While Corn Belt grain producers are hoping the current low price of corn is only temporary, cow-calf producers and feedlot operators are trying to determine just how temporary it is. However, the market is satisfied abundant supplies of corn and that subsequent low prices will be here for the foreseeable future. Subsequently it has been willing to offer higher prices to the cattle industry  that are enticing more production. Will the cowboy bite on that bait?

Since the summer lows in August, finished cattle prices have moved toward $130, due to the anticipation of small beef supplies in the coming year.  Purdue economist Chris Hurt  says supplies will be down about 5 percent for the balance of the year and well into 2014.  He says while the South Dakota loss of cattle is psychological, the numbers are miniscule in terms of the entire national cattle herd.  However, the unfortunate episode is built into the current trend that helped feeder cattle futures reach a record $1.70 in mid-October.  That was a function of high futures prices for finished cattle and low prices of corn.  And calf prices have continued to work toward $200, with some isolated reports of that level being reached on occasion.

Hurt says prices are expected to move into the low $130 range in the current quarter, with more demand pushing prices into the mid-$130s early in 2014.  He expects both 2013 and 2014 to set new annual records for cattle prices.

Watching that scenario closely is the cow-calf producer who sees 2014 returns over cash costs doubling his returns from 2013 and the prior record returns established in 2004 and 2005.  The questions are just how long will corn prices stay down, will there be pasture and range land to produce calves, and will the ultimate consumer demand keep supporting beef prices?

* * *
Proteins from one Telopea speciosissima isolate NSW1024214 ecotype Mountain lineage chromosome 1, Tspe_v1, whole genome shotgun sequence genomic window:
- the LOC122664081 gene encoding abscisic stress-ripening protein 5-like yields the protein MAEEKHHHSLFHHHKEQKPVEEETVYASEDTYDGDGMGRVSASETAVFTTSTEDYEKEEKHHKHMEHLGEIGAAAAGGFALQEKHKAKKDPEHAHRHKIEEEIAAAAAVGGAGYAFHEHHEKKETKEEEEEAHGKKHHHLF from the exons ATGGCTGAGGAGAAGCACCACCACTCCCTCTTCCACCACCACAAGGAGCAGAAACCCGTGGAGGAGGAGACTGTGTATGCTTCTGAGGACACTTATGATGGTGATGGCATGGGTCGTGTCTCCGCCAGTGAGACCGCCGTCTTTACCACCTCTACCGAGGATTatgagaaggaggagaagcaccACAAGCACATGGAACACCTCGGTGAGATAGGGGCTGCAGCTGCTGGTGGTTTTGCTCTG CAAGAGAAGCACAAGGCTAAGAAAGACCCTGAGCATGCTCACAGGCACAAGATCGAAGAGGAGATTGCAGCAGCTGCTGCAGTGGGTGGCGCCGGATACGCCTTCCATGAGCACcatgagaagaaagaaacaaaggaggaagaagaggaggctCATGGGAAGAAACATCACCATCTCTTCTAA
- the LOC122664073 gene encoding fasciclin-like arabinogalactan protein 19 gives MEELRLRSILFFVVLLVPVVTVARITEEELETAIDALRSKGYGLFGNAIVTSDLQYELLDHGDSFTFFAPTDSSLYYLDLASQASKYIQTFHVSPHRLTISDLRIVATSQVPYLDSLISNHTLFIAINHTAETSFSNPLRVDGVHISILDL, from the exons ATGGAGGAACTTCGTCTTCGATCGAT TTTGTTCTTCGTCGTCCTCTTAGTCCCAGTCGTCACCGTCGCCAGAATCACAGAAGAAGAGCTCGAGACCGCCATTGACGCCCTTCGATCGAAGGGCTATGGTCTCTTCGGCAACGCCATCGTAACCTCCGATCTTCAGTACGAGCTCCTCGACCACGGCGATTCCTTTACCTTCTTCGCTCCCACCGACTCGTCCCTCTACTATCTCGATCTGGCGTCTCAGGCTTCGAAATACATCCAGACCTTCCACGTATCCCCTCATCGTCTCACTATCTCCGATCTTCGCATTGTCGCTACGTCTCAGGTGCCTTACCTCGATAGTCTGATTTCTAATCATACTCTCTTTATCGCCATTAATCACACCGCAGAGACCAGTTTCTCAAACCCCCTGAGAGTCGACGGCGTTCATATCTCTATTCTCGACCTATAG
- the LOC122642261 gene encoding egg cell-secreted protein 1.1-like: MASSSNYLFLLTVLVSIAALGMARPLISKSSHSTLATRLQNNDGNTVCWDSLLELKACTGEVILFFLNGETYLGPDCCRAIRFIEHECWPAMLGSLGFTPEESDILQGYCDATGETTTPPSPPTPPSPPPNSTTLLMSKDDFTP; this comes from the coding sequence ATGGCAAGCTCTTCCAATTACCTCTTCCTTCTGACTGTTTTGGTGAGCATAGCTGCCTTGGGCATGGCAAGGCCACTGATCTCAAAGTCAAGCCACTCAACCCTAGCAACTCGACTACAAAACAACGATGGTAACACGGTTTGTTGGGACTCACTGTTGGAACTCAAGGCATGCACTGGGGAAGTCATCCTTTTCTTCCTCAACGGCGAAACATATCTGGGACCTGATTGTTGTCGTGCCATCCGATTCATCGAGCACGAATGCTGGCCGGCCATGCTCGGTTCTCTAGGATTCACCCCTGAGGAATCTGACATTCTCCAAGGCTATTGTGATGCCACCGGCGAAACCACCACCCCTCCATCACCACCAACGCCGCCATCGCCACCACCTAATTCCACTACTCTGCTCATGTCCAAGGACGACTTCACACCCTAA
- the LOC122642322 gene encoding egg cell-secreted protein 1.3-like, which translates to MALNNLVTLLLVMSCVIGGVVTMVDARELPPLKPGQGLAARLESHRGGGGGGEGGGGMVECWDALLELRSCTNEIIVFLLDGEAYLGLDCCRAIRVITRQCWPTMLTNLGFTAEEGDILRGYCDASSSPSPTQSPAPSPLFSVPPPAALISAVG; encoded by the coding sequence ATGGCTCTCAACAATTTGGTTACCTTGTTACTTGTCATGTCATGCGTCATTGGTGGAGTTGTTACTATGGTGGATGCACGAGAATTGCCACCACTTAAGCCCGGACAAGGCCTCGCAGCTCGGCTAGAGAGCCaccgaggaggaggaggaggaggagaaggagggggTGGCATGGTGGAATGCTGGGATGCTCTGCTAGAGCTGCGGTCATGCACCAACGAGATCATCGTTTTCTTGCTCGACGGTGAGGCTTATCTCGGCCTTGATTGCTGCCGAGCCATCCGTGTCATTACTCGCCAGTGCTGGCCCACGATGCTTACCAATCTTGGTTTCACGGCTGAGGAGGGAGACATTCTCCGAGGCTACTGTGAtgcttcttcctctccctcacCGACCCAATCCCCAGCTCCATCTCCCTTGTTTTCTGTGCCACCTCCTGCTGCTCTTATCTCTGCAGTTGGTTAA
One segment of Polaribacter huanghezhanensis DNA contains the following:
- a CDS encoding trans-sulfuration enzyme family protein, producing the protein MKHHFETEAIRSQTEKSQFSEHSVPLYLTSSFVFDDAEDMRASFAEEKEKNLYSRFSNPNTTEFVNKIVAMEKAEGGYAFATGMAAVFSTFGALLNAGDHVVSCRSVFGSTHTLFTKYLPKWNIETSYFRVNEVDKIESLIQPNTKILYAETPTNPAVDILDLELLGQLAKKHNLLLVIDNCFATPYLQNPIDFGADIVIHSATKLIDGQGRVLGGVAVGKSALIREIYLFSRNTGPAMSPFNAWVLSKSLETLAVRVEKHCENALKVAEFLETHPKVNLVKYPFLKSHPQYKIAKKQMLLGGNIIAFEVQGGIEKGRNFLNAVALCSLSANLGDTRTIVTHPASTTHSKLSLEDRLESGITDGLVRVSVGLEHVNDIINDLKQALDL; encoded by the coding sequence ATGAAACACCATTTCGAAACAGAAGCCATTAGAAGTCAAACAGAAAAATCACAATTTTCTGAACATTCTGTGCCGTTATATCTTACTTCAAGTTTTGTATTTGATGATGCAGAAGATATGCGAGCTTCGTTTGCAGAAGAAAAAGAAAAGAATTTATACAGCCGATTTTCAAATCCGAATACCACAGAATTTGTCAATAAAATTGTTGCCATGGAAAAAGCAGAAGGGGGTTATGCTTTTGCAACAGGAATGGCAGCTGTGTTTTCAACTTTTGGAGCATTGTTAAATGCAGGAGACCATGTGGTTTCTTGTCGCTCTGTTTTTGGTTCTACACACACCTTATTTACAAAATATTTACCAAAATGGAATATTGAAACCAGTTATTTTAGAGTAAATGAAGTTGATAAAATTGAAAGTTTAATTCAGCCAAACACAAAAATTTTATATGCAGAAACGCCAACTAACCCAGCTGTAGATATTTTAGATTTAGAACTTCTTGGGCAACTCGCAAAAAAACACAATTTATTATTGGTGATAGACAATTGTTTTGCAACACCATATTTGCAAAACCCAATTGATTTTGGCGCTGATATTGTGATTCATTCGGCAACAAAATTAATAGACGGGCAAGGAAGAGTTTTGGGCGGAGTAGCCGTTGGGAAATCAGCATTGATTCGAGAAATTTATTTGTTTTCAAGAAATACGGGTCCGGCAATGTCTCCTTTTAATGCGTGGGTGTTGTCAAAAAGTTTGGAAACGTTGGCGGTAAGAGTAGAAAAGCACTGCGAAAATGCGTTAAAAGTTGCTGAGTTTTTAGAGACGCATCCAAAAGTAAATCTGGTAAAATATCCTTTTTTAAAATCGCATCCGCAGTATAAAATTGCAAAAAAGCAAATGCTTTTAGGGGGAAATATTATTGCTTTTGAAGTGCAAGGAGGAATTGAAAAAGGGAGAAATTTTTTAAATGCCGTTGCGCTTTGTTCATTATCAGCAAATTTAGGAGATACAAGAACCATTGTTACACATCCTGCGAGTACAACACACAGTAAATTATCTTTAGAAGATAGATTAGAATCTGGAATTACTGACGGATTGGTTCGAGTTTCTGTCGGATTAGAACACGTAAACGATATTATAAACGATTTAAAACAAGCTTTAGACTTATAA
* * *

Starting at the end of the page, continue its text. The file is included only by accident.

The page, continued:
In the meantime, Iowa State University livestock economist Lee Schultz says the cow-calf producers have a growing incentive for herd expansion with strong profit prospects.  However, he said the mind of that cow-calf producer is wondering if there is enough return to warrant a substantial effort to rebuilding that herd?  Currently, the Livestock Marketing Information Center is projecting a $300 return per cow over cash costs in 2014.  Those costs are based on typical production practices and include pasture rental.

The yardsticks to measure whether those cow-calf producers are making that decision are beef cow slaughter and heifer retention.  So far in 2013, cow slaughter has been more than 3 percent below 2012 and nearly 8 percent below the prior 5 year average.  Schultz says normally beef cow slaughter goes up at this time of year, but it has been holding steady, and is now more than 15 percent below the rate of slaughter at this time in 2012.  And he says the culling rate is less than typical, suggesting “the industry could be on the verge of beginning herd expansion.”

Schultz also says there is an accelerated rate in heifer retention, looking at the October Cattle on Feed report of last week.  That report shows some aberrations in the trends due to the drought and the bulge in heifer slaughter should be nearly finished.  And he said anecdotal information points to more demand for heifers at auction markets where they would be kept for replacement.

The bottom line is that the trend could be changing for a decline in the cattle herd, which would be welcome news to corn growers needing to see more demand for their product.


Evidence points to trends in livestock production that economics and the marketplace are driving an expansion in numbers in the nation’s cattle herd.  While the drought cut numbers due to lack of pasture and high feed prices, those factors are being reversed.  As a result, cattle prices are climbing, feedlot operators are welcoming more feeder calves with higher prices, and there are higher returns for cow-calf operators.

Source: FarmGate blog